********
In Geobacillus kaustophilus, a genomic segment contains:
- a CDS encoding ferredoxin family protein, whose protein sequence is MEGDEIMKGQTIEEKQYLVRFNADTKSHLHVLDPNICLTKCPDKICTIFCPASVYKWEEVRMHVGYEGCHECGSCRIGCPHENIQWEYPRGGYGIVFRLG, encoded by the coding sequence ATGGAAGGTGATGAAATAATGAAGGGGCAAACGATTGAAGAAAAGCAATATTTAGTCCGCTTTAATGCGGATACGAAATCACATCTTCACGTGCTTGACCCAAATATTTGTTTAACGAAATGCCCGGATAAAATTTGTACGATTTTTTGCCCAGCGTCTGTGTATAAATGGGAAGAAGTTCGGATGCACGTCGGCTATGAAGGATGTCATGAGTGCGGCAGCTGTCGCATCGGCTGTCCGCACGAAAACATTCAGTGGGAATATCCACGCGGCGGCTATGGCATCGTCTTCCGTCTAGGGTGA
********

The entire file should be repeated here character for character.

In Geobacillus kaustophilus, a genomic segment contains:
- a CDS encoding ferredoxin family protein, whose protein sequence is MEGDEIMKGQTIEEKQYLVRFNADTKSHLHVLDPNICLTKCPDKICTIFCPASVYKWEEVRMHVGYEGCHECGSCRIGCPHENIQWEYPRGGYGIVFRLG, encoded by the coding sequence ATGGAAGGTGATGAAATAATGAAGGGGCAAACGATTGAAGAAAAGCAATATTTAGTCCGCTTTAATGCGGATACGAAATCACATCTTCACGTGCTTGACCCAAATATTTGTTTAACGAAATGCCCGGATAAAATTTGTACGATTTTTTGCCCAGCGTCTGTGTATAAATGGGAAGAAGTTCGGATGCACGTCGGCTATGAAGGATGTCATGAGTGCGGCAGCTGTCGCATCGGCTGTCCGCACGAAAACATTCAGTGGGAATATCCACGCGGCGGCTATGGCATCGTCTTCCGTCTAGGGTGA